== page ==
It’s that time of year when my dear cousin, Roger, aka Mr. Corn, and his wife Barb, come to Indiana for a visit. They now live in Florida, where sweet corn is not optimal.
Nothing beats Midwestern corn in August. It is truly amazing.
Even though it doesn’t need salt and butter, as Roger says, the corn is a vehicle for both.
Earlier this week, Mr. Corn and Mr. Non-Compliant had a corn eating duel. The two of them took down at least 11 of the 18 ears, plus sausage and farm fresh tomatoes.
Summer eating at its best.
Yes, I enjoyed a few ears too.
Corn is one of the most popular cereal grains and is primarily composed of carbohydrates. It also has a fair amount of fiber, mostly insoluble meaning it does not dissolve in water and is left intact and undigested.
Corn is a high-antioxidant food (a good thing), and is a source of protein, vitamin C, certain B vitamins, potassium, and magnesium.
Because it is a complex carbohydrate food that is also high in fiber, it supports steady energy levels, and ranks low or medium on the glycemic index scale.
It is naturally gluten free and can be a good substitute for wheat or other gluten-containing foods.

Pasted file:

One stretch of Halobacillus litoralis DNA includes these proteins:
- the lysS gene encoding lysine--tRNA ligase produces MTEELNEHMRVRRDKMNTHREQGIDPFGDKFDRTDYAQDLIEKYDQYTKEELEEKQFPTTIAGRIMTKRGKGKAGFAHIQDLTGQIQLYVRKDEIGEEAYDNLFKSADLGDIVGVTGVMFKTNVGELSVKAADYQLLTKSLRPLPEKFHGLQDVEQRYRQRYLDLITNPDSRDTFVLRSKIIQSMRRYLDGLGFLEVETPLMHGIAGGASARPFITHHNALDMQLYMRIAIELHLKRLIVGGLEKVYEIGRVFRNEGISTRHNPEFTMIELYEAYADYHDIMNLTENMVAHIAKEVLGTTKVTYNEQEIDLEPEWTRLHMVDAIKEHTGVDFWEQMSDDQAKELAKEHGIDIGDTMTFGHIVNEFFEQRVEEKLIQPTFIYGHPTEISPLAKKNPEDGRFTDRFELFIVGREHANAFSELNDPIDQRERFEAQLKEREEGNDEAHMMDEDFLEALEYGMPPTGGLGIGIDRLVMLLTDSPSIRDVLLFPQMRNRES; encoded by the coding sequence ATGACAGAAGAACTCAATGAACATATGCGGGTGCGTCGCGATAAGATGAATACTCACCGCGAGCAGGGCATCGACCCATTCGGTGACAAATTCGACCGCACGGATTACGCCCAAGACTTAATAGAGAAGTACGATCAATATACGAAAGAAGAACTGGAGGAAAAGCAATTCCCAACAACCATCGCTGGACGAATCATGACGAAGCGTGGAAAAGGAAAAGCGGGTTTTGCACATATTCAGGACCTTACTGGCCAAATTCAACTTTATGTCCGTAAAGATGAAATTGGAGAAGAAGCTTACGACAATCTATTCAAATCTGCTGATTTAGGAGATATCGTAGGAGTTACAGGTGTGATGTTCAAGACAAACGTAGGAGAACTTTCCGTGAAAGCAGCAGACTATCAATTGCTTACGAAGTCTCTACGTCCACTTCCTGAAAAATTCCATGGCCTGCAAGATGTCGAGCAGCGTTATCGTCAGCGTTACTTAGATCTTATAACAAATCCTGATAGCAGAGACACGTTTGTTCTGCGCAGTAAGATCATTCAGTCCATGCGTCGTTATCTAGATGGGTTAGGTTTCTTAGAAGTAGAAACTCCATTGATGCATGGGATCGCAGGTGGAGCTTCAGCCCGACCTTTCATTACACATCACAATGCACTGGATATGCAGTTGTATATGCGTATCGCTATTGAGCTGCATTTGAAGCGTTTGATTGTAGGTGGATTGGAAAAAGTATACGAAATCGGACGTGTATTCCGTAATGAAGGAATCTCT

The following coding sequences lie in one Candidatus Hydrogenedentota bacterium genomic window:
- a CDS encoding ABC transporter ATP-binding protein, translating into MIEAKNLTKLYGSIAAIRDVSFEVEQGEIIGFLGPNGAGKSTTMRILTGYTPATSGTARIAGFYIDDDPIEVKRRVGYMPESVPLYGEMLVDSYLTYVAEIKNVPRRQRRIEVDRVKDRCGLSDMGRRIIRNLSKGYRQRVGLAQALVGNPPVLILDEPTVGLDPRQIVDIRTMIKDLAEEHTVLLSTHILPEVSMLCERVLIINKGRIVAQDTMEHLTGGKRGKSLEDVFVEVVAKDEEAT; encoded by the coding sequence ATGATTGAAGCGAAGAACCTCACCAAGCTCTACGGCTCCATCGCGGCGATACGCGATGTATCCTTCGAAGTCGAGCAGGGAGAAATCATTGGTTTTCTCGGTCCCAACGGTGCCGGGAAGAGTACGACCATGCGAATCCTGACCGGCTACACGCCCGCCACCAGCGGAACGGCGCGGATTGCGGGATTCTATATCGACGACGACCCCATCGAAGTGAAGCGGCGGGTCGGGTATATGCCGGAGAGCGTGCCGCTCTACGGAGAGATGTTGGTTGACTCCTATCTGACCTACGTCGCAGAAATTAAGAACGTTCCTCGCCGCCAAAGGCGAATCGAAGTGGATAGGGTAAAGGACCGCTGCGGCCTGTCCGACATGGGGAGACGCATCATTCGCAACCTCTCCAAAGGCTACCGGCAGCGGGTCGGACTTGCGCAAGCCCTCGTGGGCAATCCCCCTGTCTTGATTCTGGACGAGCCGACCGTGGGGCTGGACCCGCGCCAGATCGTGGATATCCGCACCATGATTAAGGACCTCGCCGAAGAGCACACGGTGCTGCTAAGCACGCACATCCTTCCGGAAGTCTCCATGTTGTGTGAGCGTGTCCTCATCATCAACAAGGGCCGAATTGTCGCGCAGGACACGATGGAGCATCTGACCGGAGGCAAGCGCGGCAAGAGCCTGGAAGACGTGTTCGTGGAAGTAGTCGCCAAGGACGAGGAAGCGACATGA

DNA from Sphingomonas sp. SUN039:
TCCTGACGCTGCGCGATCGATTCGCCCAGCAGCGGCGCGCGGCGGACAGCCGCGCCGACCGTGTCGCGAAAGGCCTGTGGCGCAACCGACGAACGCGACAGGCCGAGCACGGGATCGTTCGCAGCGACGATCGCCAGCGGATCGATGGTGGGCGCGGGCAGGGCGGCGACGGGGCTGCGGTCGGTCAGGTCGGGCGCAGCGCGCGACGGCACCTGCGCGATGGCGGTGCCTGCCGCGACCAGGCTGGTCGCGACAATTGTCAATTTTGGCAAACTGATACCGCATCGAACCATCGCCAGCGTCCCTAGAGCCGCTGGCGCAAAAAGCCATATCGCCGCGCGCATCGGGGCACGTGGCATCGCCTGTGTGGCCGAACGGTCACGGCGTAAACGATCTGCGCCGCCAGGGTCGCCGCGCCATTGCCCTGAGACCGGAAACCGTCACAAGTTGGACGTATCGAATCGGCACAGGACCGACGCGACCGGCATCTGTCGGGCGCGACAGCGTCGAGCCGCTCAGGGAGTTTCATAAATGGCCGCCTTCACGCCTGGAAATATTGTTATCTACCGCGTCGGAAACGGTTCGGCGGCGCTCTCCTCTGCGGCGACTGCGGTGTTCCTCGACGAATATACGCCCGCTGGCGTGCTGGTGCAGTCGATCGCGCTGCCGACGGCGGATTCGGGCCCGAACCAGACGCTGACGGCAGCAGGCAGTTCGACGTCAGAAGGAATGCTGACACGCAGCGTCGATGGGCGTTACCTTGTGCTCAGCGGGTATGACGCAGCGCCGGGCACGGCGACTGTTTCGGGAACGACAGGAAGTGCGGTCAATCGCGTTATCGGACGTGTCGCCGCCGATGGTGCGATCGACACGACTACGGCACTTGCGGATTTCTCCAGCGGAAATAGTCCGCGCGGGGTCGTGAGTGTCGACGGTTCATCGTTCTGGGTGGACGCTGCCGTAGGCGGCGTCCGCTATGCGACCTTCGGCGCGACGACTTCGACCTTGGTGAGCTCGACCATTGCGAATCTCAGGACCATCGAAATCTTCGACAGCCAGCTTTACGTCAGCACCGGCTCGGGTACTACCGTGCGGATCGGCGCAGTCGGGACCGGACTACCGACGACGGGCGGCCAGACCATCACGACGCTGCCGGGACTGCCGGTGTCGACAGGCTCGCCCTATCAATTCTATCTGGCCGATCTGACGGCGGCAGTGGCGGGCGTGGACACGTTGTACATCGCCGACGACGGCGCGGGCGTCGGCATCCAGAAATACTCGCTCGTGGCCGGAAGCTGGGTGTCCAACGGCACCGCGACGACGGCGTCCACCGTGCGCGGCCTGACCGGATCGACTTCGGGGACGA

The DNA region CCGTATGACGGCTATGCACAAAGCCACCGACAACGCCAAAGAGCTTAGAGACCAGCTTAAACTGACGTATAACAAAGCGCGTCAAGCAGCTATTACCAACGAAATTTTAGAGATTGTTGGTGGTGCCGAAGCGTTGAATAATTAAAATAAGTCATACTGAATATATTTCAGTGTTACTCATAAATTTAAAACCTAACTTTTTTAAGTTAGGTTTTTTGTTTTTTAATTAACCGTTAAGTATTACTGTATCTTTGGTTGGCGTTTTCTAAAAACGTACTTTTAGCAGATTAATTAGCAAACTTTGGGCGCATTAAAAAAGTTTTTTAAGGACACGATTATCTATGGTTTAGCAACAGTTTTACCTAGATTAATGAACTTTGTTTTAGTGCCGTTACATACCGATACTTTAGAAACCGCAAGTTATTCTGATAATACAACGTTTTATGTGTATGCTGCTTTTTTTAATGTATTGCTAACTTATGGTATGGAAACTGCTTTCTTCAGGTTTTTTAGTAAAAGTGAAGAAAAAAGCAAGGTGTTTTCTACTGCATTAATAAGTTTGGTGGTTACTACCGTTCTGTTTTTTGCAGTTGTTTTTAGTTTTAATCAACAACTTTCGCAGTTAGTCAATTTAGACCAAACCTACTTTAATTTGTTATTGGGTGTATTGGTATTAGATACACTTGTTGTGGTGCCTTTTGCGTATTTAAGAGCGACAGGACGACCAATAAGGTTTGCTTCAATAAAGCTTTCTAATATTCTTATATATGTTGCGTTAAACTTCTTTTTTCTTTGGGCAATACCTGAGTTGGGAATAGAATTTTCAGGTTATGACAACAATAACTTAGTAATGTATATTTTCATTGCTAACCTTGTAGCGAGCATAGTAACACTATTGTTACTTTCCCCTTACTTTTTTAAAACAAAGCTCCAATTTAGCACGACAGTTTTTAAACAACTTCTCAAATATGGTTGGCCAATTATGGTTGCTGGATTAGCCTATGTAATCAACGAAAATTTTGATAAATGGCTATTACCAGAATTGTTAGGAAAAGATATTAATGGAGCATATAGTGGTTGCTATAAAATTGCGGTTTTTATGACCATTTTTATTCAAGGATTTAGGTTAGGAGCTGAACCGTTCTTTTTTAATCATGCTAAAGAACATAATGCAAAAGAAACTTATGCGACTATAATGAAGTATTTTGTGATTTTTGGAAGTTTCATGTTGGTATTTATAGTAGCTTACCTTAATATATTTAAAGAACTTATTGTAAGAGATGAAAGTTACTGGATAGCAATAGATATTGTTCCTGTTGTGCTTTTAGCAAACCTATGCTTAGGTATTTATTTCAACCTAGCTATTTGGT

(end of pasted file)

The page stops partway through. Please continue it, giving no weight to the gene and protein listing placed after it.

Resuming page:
Sweet corn, the kind we usually eat whole, off the cob, is mostly non-GMO corn.
Field corn, the kind used to make corn oil, high fructose corn syrup, livestock feed, and many chemical ingredients that are added to packaged, processed foods, is usually genetically modified.
When purchasing corn tortillas or other corn products, look for “non-GMO” on the label.
Does Eating Organic Really Matter?
While shopping this week, I heard the woman next to me (Heather) wondering aloud if the meat that was labeled organic was really organic.
She stated that she felt very confused about food, and although she knew she needed to make some changes, she really didn’t know how to begin.
As luck would have it, I was the person who overheard her comments.
I choose organic products often. While it is impossible to completely avoid all chemicals in the air, food, water, and other products, every little bit helps.
Some produce items are more laden with pesticides than others. To review, check out my blog from June with the Dirty Dozen list: https://inkwellcoaching.com/2022/06/02/in-celebration-of-june-and-the-dirty-dozen/
Animal products may contain hormones, steroids, and/or antibiotics, so I look for those that are free of those extra ingredients.
As I told Heather, our health journey is not one of perfection, but of doing just a little bit better.
Have questions? Confused about how to get back on track? Shoot me an email and we’ll create a plan that best suits you.
Health Coach Carol
“Up in Indiana where the tall corn grows / I do a little thinkin` bout a girl named Rose / Hair blonde as hay and long as a rope / Up in Indiana where the tall corn grows” – Lyle Lovett